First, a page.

Wednesday, October 5, 2005

Social Change through Protest

I went to college in the early 70s when protests were daily happenings that disgusted our parents and frightened the "establishment." Some protests got pretty violent, including one I witnessed first hand here at Ohio State.

Interesting isn't it that in our country, the most radical social changes have always been initiated by protests and ultimately violence. Last fall, the wife and I visited the battlefields of Concord and Lexington, Mass. When you hear the story from the British perspective, the colonists were clearly seditionists and terrorists. We of course glorify them as freedom fighters and patriots.

Less than 100 years later, the country erupted into civil war because the gulf between the political positions of the North and South could not be resolved satisfactorily through the vehicle of the federal government.
Another 100 years later, and America appeared to come apart at the seams as the youth of the country rose up against our government's insistence on fighting a stupid war. Simultanously, the civil rights movement turned violent as citizens found no other way to achieve justice. The feminist movement took hold in the same period. Once the yelling began, many many joined in.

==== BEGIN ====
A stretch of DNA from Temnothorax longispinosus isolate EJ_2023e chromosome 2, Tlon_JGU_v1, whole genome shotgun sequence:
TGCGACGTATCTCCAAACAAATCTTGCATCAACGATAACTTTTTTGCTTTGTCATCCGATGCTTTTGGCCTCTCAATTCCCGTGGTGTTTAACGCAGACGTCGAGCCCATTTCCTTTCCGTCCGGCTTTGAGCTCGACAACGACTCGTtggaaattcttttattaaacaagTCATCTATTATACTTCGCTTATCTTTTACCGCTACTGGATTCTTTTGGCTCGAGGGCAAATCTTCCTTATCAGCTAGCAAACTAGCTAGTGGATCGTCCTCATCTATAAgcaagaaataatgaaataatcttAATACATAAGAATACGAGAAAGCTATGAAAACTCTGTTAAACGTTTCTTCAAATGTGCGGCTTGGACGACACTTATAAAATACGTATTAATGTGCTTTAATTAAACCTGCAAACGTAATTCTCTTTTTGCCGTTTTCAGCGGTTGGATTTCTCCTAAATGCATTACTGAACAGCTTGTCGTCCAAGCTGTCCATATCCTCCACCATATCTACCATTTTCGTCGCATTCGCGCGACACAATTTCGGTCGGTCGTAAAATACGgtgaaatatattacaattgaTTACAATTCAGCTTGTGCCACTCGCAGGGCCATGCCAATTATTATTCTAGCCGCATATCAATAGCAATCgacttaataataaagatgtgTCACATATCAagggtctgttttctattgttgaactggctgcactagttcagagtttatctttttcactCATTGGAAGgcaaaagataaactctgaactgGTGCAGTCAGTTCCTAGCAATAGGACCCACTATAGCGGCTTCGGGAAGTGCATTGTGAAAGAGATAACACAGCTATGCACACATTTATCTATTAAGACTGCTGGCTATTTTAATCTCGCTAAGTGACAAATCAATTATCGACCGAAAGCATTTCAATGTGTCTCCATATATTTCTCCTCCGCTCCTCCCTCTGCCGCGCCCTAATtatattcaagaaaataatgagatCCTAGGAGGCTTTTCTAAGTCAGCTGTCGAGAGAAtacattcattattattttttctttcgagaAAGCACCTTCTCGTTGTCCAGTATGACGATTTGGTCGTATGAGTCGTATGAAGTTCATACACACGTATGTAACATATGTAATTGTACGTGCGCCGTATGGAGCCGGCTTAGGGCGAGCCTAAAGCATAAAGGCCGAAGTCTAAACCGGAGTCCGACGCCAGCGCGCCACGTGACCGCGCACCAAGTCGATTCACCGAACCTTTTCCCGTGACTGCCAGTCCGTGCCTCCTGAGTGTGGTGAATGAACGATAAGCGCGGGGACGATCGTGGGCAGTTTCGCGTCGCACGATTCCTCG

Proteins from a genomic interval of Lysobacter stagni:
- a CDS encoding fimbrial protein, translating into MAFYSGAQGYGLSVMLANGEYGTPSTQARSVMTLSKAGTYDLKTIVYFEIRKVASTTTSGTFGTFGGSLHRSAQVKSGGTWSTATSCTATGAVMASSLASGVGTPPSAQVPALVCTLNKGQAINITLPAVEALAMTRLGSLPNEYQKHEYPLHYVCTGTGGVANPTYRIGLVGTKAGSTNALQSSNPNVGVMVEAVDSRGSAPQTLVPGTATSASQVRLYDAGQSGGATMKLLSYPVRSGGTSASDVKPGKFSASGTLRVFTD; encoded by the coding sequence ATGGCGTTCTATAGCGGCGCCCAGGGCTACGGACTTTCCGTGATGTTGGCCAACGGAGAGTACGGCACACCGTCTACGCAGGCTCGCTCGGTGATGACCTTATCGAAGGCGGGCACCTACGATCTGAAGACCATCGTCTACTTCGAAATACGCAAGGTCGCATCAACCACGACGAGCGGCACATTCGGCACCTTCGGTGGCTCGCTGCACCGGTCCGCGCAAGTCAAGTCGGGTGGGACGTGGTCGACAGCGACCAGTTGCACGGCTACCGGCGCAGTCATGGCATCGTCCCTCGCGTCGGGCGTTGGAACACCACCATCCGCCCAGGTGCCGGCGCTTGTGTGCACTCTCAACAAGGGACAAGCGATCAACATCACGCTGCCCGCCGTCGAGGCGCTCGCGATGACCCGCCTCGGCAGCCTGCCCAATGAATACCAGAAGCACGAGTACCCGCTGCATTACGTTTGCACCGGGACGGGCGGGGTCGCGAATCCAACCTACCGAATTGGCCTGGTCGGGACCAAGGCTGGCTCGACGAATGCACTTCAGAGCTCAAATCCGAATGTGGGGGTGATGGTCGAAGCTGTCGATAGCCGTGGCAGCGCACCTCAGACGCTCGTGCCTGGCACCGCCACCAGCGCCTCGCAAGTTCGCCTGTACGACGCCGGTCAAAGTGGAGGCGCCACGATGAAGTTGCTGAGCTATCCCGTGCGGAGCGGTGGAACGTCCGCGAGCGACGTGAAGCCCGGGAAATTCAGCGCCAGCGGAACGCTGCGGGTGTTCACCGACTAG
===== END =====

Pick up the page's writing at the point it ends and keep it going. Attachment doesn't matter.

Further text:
I think we may be in the simmering stage of similar outbreak. The war in Iraq, which has so many similarities to Vietnam, might be the fuse. Or it could be the issues of race that arise from the Hurricane Katrina disaster. Whatever the ignition source might be, I think that a tax revolt will be a part of the conflagration.

Do we have an opportunity to prevent the glowing embers from bursting into a full fledged forest fire?

Perhaps a more important question is whether we should try. Just as a forest fire clears out the underbrush and diseased trees and opens areas for the development of a new, more healthy forest, it could be that one of the strengths of the American system is that we have forest fires every once in a while too. We clear out some degree of the insanity that builds up and proceed on into the future a stronger nation.

Maybe it's time.

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